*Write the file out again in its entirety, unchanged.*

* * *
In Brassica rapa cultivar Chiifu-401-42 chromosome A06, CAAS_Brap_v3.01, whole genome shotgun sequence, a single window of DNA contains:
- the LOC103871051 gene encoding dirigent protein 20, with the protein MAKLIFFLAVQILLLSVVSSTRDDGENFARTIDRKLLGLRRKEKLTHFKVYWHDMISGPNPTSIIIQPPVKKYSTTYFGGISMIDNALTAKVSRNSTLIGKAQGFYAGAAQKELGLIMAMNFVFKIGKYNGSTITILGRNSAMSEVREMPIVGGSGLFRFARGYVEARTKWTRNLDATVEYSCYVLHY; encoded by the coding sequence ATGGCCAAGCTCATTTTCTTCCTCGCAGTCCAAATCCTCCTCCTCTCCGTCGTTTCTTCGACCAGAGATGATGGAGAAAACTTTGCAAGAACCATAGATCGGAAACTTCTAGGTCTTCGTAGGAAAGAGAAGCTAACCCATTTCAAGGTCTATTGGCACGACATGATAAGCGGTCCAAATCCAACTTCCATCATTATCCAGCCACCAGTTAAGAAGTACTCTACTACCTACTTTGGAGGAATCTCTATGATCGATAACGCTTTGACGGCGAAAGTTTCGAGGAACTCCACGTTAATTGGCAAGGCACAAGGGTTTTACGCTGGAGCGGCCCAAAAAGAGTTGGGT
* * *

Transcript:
In Brassica rapa cultivar Chiifu-401-42 chromosome A06, CAAS_Brap_v3.01, whole genome shotgun sequence, a single window of DNA contains:
- the LOC103871051 gene encoding dirigent protein 20, with the protein MAKLIFFLAVQILLLSVVSSTRDDGENFARTIDRKLLGLRRKEKLTHFKVYWHDMISGPNPTSIIIQPPVKKYSTTYFGGISMIDNALTAKVSRNSTLIGKAQGFYAGAAQKELGLIMAMNFVFKIGKYNGSTITILGRNSAMSEVREMPIVGGSGLFRFARGYVEARTKWTRNLDATVEYSCYVLHY; encoded by the coding sequence ATGGCCAAGCTCATTTTCTTCCTCGCAGTCCAAATCCTCCTCCTCTCCGTCGTTTCTTCGACCAGAGATGATGGAGAAAACTTTGCAAGAACCATAGATCGGAAACTTCTAGGTCTTCGTAGGAAAGAGAAGCTAACCCATTTCAAGGTCTATTGGCACGACATGATAAGCGGTCCAAATCCAACTTCCATCATTATCCAGCCACCAGTTAAGAAGTACTCTACTACCTACTTTGGAGGAATCTCTATGATCGATAACGCTTTGACGGCGAAAGTTTCGAGGAACTCCACGTTAATTGGCAAGGCACAAGGGTTTTACGCTGGAGCGGCCCAAAAAGAGTTGGGT